The large concentration interval covered in Fig. 5, i.e., from a lowest displayed concentration of 10−14 g/m3 to the source concentration 1 g/m3, is useful to indicate transport directions, but probably exaggerates the area that realistically can be considered affected by transport from the source substantially. To investigate the sensitivity to the selected minimum concentration and perhaps obtain more relevant quantifications of contaminated areas, also a smaller concentration interval with the lowest value at 10−5 g/m3 was studied (results not shown). The contaminated area is much smaller in this case (ca. 50 m by 200 m, compared to ca. 200 m by 500 m in Fig. 5), but still much larger than the source size (i.e., one cell in the 20 m by 20 m numerical grid).

Discussion

The uncertainties in the modeled discharge locations need to be assessed as a part of the overall uncertainty assessment of the biosphere modeling and the radionuclide transport and dose calculations. Model results from both bedrock and surface modeling activities are used for this purpose. In particular, the effects of model scale and representation of the fractured medium in the bedrock modeling providing the discharge points have been studied by comparing results from different model variants and cases. These comparisons show that differences can be observed, but these differences are judged not to affect the identification of biosphere objects in the landscape modeling. The same conclusion was reached also when comparing the discharge points calculated in different stochastic realizations, where both fractures and larger deformation zones were handled stochastically, and in parameter sensitivity studies (Joyce et al. 2010).

The sensitivity analysis performed as a part of the bedrock hydrogeology modeling suggests that the description of groundwater recharge and discharge depends on the flow modeling concept, where the Discrete Fracture Network (DFN) approach generates more local flow cells and therefore a larger proportion of discharge points closer to the repository. Due to the Continuous Porous Medium (CPM) representation of the region outside the repository site, the discharge locations may have been unduly dominated by the location of the shoreline. With a DFN (or DFN-based) representation in a larger part of the model volume, the discharge locations would have been more influenced by outcropping deformation zones or fractures than in the present model results.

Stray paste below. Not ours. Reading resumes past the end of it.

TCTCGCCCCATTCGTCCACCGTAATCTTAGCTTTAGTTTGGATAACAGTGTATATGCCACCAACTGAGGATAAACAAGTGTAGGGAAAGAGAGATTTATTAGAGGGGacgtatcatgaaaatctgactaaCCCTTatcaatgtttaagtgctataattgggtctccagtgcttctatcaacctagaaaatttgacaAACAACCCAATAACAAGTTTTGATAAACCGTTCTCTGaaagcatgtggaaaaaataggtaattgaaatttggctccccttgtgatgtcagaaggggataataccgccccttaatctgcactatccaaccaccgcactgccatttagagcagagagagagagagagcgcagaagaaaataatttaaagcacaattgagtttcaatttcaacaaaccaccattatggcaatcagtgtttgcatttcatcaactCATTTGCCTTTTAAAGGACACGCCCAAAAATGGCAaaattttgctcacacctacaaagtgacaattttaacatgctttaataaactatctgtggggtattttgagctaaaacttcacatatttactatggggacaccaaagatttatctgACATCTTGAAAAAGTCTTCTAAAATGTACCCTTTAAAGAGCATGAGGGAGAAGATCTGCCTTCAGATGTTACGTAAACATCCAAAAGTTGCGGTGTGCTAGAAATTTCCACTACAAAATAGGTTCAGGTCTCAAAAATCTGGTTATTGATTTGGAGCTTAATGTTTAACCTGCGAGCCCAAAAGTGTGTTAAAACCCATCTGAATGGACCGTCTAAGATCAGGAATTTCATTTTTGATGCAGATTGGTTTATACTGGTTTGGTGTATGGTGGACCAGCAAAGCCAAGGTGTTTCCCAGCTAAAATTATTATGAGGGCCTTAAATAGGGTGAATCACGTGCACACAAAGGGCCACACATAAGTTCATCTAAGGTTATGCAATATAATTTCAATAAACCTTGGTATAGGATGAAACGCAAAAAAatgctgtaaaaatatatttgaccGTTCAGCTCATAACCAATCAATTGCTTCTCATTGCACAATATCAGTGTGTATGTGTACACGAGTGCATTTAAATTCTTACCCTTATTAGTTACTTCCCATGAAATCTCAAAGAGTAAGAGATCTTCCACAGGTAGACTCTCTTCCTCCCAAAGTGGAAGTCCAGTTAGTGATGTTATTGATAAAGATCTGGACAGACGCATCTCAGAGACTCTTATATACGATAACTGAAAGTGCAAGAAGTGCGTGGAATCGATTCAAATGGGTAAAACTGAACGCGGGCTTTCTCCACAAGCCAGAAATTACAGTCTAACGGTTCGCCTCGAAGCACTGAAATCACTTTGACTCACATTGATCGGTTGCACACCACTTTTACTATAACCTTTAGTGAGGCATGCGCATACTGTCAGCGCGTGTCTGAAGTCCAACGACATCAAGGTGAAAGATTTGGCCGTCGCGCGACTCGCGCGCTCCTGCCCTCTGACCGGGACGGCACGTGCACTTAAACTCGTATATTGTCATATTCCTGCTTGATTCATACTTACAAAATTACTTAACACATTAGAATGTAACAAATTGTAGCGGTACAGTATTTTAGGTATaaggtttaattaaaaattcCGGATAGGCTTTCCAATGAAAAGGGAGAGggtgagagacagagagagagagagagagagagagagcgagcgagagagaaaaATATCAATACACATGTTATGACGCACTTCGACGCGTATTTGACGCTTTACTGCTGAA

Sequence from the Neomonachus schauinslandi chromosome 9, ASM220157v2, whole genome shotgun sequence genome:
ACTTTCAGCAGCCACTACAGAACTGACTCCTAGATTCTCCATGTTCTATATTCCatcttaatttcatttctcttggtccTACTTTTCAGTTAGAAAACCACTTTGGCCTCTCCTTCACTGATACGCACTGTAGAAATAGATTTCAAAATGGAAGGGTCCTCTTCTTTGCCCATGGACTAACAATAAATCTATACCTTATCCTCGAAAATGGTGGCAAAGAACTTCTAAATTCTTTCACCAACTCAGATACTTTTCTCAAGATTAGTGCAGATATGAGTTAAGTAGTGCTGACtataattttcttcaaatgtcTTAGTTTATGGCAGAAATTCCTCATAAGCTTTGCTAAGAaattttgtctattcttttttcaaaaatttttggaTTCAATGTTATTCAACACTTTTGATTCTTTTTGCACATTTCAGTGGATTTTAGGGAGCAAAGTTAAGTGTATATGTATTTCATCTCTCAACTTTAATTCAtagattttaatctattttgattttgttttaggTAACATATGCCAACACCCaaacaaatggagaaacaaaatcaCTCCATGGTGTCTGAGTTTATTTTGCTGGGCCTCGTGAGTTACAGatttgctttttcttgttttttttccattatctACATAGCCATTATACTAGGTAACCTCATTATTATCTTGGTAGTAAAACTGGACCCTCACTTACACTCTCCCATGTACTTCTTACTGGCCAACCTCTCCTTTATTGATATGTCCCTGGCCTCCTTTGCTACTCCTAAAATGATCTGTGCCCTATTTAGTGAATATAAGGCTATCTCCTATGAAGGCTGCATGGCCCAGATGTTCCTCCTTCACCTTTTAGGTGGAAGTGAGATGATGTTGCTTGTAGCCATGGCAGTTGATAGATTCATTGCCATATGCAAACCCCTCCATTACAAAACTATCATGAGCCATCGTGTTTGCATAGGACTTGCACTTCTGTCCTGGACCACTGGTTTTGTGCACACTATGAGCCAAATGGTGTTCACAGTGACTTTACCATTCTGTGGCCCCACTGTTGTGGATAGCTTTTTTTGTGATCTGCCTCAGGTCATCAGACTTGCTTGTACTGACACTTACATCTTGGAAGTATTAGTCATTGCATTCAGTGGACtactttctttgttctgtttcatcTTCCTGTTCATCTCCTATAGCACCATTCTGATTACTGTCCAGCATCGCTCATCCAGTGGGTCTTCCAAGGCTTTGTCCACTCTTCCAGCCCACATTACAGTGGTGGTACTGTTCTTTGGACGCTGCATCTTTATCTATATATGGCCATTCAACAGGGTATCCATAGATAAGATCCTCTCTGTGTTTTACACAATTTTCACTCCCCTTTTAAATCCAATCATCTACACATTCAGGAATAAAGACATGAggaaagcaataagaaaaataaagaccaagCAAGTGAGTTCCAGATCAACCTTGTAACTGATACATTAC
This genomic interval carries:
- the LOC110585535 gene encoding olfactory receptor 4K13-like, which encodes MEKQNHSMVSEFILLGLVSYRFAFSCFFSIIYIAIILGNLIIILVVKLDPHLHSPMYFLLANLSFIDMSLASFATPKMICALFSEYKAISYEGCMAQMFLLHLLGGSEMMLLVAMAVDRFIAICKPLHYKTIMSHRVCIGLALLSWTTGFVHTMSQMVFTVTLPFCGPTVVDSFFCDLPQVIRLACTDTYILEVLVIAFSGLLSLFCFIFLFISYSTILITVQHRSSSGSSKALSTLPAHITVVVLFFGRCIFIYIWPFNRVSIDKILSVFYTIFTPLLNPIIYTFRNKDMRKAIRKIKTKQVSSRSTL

MIKE SHE simulations with particle releases (particle tracking) or concentration sources (advection–dispersion modeling) at approximately −40 m at locations obtained from flow paths calculated with the ConnectFlow bedrock hydrogeology model showed that near-surface transport is directed more or less vertically up to the regolith, where horizontal spreading takes place. Discharge locations were concentrated to the surface streams and the terrestrialized lakes. In particular, the particle tracking yielded discharge points along the former lake shorelines, rather than in the central parts of the lakes. One reason for this is probably that the relatively low hydraulic conductivities of the lake sediments made the particles move towards the shorelines instead of through the sediments.

The comparison between discharge points obtained from the ConnectFlow (bedrock) modeling and the MIKE SHE (surface/near-surface) modeling showed that the results are similar in terms of the overall discharge patterns and regarding objects receiving particles, whereas there are some differences in the detailed discharge locations. In the areas of the terrestrialized lakes, the discharge points in the MIKE SHE model are to large extent found along the shorelines of the lakes, whereas the particles in the ConnectFlow model tend to appear some distance inside the shorelines. This can most likely be explained by the more detailed representation of the regolith in the surface model, and the fact that changes related to landscape development (including sedimentation and infilling of lakes) are not considered in the ConnectFlow model. For the particles going directly to surface streams, the differences between the results from the two models are very small.